One demonstrator looks up the street to where the police vehicles might approach as a crowd dance in a circle behind her.

Behind the TOMAs drove so called 'scorpions', armoured cars with a turret hatch above from where a police officer fired tear gas from a hand held launcher. With loud sirens they sped around the side streets and up and down Dikmen street. A bang and sparks and a gas canister would fly into some side alley and spew out clouds of the noxious stuff. We had put on our gas masks and kept them on, only taking them off periodically to check how heavy the air was with the stinging CS gas. Fired at groups of protesters the gas canisters can be very dangerous. I met a protester, Ersin Ertas, who had been sheltering behind a wooden board when police fired a canister through it, hitting him in the face. It broke his nose, sent splinters flying into his left eye and left his face horribly swollen for days. 


A TOMA riot control vehicle charges down Dikmen street with its water cannon firing.

My cameraman and I found ourselves split up in the mayhem. I had to hide as a TOMA revved around a corner, only a plastic advertising banner next to a shop to hide behind as the water jets blasted protesters in front of me. I only managed to rejoin my cameraman by clambering through a nearby garden and car park, apologies and thanks to the owners. Later we found ourselves among a group of protesters running from a scorpion as it sped down the street. Firing three of four gas canisters, one ricocheted off a low wall and just missed me. These were just two of most tense moments in a night where we seemed like one of only two television news crews trying to cover violent and defiant clashes. A government spokesman had previously told me things had calmed down in Turkey. They have not.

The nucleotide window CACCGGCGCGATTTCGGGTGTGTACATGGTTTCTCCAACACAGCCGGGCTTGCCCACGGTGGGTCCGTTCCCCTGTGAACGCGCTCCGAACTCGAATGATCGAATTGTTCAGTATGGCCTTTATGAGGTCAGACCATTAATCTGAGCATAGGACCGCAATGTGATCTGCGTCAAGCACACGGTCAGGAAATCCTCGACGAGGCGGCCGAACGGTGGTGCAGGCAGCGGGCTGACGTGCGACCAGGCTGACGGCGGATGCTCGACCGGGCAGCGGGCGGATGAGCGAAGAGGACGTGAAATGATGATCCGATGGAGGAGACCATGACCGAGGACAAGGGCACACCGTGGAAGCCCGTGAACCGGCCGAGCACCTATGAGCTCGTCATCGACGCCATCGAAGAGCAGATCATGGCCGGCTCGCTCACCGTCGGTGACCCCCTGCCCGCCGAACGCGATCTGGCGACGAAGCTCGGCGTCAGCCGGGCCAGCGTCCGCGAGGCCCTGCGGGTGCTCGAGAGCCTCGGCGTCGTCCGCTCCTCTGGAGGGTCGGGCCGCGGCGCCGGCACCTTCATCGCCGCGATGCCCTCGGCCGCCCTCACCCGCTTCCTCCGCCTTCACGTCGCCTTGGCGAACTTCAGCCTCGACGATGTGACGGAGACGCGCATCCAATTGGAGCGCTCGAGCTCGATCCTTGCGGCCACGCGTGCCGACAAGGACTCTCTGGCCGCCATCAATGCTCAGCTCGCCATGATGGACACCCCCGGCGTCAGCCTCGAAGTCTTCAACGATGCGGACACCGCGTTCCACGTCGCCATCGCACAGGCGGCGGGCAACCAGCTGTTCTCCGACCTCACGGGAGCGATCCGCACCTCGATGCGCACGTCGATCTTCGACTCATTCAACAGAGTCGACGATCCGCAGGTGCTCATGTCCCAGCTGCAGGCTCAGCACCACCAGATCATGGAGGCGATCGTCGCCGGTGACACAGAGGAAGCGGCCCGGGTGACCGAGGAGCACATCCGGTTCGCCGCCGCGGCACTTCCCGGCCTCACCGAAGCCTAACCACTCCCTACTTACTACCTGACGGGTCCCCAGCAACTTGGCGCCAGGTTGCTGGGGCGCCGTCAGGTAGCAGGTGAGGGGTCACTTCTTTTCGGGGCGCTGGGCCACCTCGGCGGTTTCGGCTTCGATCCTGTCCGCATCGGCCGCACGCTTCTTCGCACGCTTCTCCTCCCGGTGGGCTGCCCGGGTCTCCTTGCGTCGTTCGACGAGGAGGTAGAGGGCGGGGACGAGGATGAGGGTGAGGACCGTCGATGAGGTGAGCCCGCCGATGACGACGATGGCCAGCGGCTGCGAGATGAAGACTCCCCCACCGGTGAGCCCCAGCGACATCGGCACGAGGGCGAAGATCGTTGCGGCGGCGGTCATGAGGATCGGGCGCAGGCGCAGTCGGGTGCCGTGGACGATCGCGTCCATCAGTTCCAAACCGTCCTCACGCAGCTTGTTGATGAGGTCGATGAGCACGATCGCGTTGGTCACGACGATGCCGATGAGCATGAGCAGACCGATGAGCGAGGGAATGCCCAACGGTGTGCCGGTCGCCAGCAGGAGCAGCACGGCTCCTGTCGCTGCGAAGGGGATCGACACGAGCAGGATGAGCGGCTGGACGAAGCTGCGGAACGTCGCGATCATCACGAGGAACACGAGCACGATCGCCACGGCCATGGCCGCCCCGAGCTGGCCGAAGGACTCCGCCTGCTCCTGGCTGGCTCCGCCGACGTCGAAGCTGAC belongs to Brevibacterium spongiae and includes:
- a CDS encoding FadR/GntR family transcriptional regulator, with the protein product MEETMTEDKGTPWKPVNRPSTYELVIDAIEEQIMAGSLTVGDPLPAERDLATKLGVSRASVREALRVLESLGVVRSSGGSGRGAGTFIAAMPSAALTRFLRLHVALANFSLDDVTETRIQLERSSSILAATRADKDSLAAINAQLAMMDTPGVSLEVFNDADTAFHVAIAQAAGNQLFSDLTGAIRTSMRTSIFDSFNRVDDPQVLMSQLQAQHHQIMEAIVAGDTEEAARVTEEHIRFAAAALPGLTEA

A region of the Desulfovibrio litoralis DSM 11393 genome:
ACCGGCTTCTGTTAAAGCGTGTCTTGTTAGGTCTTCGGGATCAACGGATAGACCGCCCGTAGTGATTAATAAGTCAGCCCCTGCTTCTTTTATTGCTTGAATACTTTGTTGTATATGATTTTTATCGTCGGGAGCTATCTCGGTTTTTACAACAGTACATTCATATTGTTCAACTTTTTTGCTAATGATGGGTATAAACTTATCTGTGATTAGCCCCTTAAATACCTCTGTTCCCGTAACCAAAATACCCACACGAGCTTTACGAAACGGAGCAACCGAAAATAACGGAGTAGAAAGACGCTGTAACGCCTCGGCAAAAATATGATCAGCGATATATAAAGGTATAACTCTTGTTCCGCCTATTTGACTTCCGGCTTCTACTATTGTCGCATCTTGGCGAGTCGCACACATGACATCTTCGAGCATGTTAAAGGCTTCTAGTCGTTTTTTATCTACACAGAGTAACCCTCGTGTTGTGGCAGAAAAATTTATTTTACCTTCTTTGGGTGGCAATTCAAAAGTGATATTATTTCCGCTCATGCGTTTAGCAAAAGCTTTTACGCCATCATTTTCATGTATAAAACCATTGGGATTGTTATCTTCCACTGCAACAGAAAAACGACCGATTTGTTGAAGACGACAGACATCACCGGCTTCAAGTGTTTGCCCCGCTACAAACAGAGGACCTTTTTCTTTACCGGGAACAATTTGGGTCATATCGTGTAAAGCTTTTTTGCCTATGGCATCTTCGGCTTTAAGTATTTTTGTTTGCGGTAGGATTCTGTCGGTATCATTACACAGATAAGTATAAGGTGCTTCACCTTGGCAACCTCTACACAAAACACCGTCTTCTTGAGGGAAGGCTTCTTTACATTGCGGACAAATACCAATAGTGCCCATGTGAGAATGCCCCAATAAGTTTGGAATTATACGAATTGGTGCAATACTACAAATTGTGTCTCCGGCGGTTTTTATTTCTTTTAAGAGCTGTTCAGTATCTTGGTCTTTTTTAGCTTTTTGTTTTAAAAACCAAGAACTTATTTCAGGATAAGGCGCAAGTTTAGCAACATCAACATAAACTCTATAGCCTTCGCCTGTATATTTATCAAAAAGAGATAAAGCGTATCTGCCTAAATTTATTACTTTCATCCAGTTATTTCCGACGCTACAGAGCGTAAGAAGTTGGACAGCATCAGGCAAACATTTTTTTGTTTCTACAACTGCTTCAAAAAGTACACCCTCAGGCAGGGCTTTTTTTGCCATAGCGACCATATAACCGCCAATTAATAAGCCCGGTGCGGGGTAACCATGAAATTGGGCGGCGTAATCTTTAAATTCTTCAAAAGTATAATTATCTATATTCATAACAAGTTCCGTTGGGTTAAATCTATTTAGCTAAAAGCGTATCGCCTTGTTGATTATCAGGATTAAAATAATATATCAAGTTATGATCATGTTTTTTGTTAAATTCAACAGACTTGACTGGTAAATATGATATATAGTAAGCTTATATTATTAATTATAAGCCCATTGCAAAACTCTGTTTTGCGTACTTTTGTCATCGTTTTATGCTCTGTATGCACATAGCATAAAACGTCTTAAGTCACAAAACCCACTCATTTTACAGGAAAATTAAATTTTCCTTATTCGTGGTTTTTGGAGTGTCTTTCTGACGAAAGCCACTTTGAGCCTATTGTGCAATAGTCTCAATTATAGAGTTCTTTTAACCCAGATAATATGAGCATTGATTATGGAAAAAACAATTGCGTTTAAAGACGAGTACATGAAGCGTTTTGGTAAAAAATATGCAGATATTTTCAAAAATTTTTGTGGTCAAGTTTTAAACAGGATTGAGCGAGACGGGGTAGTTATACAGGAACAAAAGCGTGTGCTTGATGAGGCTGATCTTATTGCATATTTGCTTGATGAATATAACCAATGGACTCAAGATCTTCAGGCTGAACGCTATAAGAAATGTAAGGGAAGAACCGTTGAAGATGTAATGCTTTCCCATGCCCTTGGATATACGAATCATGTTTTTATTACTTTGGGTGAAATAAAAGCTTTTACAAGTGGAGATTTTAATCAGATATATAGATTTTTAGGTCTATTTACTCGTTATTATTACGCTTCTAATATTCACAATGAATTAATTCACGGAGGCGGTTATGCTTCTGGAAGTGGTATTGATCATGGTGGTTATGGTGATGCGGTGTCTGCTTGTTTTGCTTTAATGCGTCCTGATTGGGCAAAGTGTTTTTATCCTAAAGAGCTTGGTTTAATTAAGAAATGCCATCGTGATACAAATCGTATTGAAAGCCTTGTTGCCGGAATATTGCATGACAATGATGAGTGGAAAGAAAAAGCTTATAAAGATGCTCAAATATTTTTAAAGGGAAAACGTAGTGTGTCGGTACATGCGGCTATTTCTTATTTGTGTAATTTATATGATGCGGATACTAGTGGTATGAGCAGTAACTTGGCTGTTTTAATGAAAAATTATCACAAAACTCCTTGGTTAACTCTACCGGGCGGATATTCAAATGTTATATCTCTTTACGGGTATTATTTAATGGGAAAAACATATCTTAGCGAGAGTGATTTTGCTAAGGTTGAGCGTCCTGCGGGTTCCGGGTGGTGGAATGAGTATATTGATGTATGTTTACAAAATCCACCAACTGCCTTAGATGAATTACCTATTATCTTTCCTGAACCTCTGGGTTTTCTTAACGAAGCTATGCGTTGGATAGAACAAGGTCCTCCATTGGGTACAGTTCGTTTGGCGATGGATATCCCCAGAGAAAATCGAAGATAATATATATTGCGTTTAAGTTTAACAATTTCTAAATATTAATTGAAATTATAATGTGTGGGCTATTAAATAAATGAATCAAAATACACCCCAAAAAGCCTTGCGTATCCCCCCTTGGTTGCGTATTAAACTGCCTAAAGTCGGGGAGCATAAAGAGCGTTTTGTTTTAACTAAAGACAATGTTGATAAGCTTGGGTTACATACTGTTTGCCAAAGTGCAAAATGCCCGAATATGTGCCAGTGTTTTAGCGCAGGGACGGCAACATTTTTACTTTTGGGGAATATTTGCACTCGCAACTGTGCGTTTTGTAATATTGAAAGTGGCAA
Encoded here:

Once the TOMAs had passed groups of stone throwing protesters circled around them.

So when might this all end? When hooligans and vandals stop their attacks on property, police and public order says Prime Minister Recep Tayyip Erdogan and his governing AK party. There are some protesters who have taken things too far. Dozens of buses have been burned or smashed up, shop windows have been broken in some protests and public property smashed up and made into barricades. But the majority of protesters I have seen have been vastly outgunned by police that seem all too eager to charge in and break up ostensibly peaceful demonstrations. In Dikmen protesters were not peaceful, but there was non of the looting that Erdogan has previously claimed. This was a community ranged against a police forced that seemed to them too brutal in its crackdown. When will this all end? When the authoritarian Erdogan goes, say some protesters. At least until there are changes, police more amenable and, they demand, more accountable for their actions. 

The message I heard most, and one that does not bode well for either side in this increasingly bitter civil divide is this, "We will stay out on the street as long as they, the police, do."


Saturday, 22 June 2013

Ankara in Protest- Water, Gas and elemental threats